Old Colly sipped his whiskey and fidgeted. It was out of character for him but clearly, the memory had him on edge. He said the longer he worked with the drone, the more that thing bothered him. There was something vaguely sinister about it all very dark metal crisscrossed with lines of silver.

When the exterior of the objects hull was mapped, a 3-D image of it was rendered by the ships computer. Colly wasn’t the only one who had misgivings about it. Several members of the crew expressed concerns but, others were emboldened by the promise of a big salvage claim check.

After carefully studying the 3-D image, the Captain picked one of the bulges from the hull and ordered Colly to use the drone’s laser to remove the ice. The laser, usually used for cutting, could easily be reconfigured to a much wider beam and make short work of the ice but it would take some time. He programmed the drone and had someone watch its progress as the crew had supper and got some rack time.

Old Colly’s hand shook as he took another drink. He cleared his throat and continued: No one rested easy that night. I personally had a real great grand-mother of a nightmare. I didn’t remember the specifics of it but, just general impressions of cold, dark things sleeping. Waking up in a cold sweat from that in the wee hours, there was no going back to sleep. I hit the showers and ran into two other crewmen in similar shape. They had awakened with a start covered in sweat and feeling really jumpy. We didn’t compare notes but maybe we should have. Everyone had nightmares that chilled them to the marrow.

By ships morning, the drone had cleared away the ice from the selected area and a large area of the surface surrounding it. Once revealed, the structures looked a lot like a large cargo dock or some approximation of one. The ship’s third officer Garrett Hunt, able spacer Mike Jacobs and a young snipe named Sully were picked to fly over to the object, take samples and leave a beacon.

Colly flew the repair drone over to illuminate on the dock his flood lights. The shuttle made the short flight over to the huge, ominous object under the expert piloting of Garrett Hunt and made a perfect landing in what appeared to be a cargo handling dock. As soon as the shuttles skids touched down things began to happen.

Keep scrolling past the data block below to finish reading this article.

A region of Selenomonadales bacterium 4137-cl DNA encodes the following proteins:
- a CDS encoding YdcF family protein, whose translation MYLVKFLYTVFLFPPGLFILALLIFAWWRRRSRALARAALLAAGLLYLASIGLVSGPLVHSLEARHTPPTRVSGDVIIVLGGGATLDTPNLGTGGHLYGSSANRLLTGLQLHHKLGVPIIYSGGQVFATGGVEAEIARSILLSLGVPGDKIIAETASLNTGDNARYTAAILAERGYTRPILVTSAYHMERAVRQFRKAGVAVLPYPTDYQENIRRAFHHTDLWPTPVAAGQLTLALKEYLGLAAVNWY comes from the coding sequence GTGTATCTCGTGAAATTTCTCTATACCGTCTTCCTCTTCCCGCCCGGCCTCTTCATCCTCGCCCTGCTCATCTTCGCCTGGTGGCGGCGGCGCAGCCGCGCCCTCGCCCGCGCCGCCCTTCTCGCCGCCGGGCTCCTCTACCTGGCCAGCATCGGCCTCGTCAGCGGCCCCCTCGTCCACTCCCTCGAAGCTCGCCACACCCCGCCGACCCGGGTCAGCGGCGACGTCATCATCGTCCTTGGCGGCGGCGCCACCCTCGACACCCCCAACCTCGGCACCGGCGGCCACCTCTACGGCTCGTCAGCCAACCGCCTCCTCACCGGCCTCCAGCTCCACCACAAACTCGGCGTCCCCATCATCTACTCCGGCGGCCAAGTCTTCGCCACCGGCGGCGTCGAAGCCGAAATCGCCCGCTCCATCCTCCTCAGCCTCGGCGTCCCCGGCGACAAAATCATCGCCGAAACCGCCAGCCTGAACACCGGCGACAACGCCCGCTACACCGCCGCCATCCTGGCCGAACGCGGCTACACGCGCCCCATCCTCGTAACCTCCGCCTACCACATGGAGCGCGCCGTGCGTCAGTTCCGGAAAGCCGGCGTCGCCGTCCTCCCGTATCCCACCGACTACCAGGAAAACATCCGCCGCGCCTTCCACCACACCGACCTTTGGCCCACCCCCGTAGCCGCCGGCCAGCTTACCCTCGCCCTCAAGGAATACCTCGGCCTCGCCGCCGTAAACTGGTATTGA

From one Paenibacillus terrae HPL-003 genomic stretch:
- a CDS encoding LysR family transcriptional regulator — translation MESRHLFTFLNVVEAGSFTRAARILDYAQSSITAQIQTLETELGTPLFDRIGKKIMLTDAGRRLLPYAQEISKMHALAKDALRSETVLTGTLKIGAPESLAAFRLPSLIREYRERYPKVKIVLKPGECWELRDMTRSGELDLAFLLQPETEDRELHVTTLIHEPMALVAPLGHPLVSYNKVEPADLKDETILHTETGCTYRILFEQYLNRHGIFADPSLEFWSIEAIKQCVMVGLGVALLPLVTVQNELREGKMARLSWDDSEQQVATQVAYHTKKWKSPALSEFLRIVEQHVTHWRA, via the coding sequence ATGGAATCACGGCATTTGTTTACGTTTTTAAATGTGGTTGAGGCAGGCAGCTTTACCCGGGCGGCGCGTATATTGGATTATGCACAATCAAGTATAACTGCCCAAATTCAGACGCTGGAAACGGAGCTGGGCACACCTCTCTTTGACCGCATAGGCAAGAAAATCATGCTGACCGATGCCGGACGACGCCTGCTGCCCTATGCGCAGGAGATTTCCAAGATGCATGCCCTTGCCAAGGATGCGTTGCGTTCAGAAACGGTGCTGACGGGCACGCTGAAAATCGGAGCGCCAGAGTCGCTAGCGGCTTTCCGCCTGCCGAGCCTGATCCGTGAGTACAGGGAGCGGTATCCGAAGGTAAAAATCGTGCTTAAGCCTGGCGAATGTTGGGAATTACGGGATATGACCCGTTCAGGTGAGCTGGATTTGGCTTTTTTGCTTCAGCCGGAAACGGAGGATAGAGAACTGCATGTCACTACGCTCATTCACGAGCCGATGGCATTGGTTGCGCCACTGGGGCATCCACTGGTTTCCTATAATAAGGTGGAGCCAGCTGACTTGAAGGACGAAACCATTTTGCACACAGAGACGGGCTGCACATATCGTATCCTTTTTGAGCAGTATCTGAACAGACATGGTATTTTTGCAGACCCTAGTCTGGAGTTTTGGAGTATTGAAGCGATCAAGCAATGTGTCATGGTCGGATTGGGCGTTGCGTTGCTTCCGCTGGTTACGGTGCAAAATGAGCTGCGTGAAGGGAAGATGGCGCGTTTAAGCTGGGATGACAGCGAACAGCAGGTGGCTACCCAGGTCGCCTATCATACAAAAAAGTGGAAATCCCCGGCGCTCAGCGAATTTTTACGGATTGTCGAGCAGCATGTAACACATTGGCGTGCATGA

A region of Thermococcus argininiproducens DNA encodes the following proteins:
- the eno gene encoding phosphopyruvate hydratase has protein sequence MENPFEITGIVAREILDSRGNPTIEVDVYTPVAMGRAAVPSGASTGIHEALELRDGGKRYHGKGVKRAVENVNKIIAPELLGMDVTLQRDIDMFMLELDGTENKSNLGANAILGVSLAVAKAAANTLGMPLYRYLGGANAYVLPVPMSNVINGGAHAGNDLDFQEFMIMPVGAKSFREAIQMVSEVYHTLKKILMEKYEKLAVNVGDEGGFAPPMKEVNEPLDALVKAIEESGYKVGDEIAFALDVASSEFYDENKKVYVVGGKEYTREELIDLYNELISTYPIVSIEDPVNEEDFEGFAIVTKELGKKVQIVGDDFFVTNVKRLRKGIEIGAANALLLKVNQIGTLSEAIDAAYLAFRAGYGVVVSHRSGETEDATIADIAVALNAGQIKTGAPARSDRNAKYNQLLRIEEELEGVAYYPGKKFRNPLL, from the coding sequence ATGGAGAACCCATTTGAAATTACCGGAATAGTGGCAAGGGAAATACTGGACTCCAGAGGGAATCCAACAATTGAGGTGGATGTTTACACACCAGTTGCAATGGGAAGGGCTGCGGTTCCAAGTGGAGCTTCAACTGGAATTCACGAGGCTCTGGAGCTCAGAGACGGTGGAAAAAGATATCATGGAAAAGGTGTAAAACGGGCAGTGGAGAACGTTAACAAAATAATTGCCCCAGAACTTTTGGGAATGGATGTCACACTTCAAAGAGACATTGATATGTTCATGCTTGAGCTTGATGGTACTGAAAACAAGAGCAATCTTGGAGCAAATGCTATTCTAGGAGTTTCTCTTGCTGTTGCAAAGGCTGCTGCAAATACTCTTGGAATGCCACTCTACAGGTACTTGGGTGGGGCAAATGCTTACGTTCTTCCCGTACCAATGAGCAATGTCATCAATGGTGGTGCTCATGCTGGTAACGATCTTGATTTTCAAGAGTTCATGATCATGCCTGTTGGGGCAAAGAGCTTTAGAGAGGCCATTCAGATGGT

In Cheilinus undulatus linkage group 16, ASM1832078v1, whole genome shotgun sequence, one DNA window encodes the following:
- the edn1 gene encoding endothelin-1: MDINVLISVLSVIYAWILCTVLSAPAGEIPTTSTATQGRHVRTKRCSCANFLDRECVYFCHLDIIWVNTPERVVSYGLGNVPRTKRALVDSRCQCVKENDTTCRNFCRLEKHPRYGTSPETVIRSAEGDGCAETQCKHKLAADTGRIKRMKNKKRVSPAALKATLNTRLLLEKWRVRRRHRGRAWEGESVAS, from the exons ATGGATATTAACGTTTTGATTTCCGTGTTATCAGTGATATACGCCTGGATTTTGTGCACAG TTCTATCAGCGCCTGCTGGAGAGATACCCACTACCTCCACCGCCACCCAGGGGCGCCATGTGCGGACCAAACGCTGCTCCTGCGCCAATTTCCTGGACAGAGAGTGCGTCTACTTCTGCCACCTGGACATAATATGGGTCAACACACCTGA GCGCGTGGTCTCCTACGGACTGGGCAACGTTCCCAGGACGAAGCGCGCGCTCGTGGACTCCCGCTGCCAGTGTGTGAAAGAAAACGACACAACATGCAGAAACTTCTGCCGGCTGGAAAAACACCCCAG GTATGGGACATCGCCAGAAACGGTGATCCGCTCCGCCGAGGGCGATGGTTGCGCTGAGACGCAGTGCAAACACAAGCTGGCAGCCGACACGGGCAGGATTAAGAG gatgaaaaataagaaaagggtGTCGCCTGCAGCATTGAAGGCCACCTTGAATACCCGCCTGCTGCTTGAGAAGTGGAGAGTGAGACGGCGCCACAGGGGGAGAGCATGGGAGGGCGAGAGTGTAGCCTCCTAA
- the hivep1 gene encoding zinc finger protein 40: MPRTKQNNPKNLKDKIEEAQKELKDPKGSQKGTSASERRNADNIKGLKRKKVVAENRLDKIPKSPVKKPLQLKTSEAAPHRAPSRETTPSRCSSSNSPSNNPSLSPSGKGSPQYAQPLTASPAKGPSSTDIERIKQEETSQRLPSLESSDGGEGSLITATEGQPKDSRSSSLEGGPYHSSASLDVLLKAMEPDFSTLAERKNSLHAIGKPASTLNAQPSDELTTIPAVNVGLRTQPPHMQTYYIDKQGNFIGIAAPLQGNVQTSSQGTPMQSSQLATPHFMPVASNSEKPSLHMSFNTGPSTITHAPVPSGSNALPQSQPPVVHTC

A very bright flashing red light came on in the apparent cargo bay. Hollingsworth and Yarlburo on the bridge began to notice indications of systems aboard the object powering up. A loud, complex wide-band radio beacon signal began pinging from the object. It was so loud that they turned the volume down immediately and began recording.

Things did indeed begin to happen. The objects outer surface began to warm vaporizing the ice that covered so much of it creating a fog of gas as it vaporized. As Colly watched, shapes and patterns began to coalesce on the skin of the ancient derelict. Patterns and shapes that both mesmerized and terrified in equal measures.

The men on the shuttle placed the beacon to mark our salvage claim and Sully took a few quick samples of the hull metal and placed them in sealed containers to prevent any contamination. As things were getting very strange they performed their tasks and departed staying aboard no longer than a few short minutes.

On the way back, Hunt asked, did you hear them?

Jacobs and Sully both answered yes and the further away from them we get, the better!

Then we all heard them— a psychic scream, a chorus of hundreds of voices of malice, hatred and despair. They were awake. They were angry. They knew we were there.